ANWR drilling will not only affect the animal, but it will also harm the environment by pollution. Drilling for oil releases wastewater containing chemicals into waterways, such as lakes and rivers, which contaminates drinking water sources. Marine animals will not have a safe and clean environment to live in, thus they’ll eventually die off. Moreover, burning fossil fuels by power plants generate toxic gases, especially greenhouse gases, and release it into the atmosphere. Melting sea and receding permafrost are already evidently seen in the refuge so drilling for oil will only aggravate climate change in the ANWR. Therefore, people living in the wildlife range will also not have clean water to use and clean air to breathe once drilling begins.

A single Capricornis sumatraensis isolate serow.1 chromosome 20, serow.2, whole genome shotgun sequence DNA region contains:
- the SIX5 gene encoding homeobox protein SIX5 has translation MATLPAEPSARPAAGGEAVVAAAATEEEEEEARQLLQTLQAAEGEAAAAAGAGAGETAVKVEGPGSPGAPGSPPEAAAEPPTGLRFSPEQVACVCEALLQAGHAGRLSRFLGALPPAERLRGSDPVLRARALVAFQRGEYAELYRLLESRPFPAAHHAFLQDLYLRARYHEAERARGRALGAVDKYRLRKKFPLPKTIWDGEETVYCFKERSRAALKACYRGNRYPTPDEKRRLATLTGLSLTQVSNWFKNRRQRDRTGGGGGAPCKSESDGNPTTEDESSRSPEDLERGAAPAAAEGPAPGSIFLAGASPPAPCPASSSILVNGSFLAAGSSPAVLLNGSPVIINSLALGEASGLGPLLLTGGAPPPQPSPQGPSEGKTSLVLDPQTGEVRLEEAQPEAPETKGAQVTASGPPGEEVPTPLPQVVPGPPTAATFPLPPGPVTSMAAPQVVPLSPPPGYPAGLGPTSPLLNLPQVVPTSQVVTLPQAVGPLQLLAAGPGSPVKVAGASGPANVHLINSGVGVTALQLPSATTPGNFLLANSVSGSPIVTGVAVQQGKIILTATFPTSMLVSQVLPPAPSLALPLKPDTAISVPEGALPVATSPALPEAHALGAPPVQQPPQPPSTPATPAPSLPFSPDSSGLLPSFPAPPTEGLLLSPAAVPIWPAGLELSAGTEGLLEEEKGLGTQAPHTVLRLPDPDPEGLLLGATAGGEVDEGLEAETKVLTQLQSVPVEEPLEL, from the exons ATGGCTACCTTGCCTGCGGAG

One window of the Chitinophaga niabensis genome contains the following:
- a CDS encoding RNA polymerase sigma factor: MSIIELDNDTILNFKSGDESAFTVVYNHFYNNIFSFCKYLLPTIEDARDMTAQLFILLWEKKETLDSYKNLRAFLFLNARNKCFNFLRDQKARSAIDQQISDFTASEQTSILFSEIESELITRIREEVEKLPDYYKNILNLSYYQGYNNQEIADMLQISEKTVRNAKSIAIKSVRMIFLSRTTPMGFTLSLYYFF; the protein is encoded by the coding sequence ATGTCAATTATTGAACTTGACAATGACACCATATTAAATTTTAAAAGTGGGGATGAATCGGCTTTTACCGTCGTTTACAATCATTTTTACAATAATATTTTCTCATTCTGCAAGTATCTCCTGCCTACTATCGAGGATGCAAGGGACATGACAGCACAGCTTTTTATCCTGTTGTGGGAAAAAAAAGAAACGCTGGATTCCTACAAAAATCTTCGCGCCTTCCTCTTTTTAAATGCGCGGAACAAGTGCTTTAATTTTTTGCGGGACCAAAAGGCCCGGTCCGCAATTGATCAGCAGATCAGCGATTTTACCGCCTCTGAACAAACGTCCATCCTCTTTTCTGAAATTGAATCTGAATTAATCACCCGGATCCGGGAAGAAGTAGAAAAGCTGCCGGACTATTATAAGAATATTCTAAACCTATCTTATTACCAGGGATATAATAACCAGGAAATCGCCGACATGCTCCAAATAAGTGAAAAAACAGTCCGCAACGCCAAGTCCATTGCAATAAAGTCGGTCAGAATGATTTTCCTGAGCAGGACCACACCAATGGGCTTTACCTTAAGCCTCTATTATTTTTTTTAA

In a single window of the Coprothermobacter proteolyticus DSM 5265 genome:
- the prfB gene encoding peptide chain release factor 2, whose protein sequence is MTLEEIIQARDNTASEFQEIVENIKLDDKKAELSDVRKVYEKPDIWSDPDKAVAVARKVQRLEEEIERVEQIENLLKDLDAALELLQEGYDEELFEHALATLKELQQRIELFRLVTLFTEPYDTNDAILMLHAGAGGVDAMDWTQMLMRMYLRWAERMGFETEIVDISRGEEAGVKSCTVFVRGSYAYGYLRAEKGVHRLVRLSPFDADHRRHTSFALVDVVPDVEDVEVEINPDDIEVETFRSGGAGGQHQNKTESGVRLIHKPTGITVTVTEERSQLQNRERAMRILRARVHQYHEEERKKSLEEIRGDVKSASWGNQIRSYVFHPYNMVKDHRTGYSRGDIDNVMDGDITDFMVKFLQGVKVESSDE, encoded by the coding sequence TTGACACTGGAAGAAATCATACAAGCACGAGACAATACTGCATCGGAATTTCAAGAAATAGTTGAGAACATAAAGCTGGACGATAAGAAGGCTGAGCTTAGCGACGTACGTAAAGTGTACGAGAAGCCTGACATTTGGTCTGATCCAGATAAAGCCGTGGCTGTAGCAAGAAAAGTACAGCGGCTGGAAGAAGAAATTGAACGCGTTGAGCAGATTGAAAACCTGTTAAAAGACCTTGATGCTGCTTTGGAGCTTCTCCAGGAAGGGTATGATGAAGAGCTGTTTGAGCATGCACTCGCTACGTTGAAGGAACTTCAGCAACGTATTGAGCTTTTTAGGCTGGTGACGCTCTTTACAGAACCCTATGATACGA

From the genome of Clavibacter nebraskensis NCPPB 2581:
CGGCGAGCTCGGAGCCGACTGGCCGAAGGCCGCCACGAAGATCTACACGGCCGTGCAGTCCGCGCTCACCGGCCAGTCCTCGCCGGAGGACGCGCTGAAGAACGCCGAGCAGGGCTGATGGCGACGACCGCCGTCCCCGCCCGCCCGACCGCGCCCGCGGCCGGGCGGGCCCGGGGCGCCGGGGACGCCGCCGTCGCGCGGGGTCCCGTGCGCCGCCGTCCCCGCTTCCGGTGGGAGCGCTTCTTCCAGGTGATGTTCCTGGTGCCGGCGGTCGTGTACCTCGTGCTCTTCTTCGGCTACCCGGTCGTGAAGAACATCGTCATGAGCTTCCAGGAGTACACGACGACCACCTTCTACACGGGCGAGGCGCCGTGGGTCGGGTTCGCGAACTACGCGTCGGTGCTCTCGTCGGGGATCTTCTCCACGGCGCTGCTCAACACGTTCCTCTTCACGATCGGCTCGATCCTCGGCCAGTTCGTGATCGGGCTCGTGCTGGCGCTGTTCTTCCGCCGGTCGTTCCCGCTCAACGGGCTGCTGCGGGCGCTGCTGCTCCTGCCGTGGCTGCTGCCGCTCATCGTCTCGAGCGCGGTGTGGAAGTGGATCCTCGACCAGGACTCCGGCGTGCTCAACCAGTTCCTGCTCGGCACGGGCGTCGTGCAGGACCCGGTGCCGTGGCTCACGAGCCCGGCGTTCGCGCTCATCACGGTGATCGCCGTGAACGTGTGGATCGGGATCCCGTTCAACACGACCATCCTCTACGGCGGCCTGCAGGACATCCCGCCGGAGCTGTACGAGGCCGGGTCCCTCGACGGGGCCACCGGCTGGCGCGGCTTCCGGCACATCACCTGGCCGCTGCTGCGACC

The indigenous people, known as the Gwich’in, living in the wildlife range will lose their food source, face environmental changes to their community, and even lose their cultural values. They named the coastal plain “Iizhik Gwats’an Gwandaii Goodlit,” which translates to ‘The Sacred Place Where Life Begins’ because it is the birthing grounds for the porcupine caribou herd. “The Gwich’in have a cultural and spiritual connection to the Porcupine caribou herd.” (Executive 2018) They rely on caribou for their food source so if the caribou herd migrate to other places, their food source is lost. Also, there’s an annual carnival in April where men would gather for a caribou leg skinning contest. This shows how caribou plays a central role in the Gwich’in diet and culture. “The reason we’re here is for the caribou.” (Harball 2019)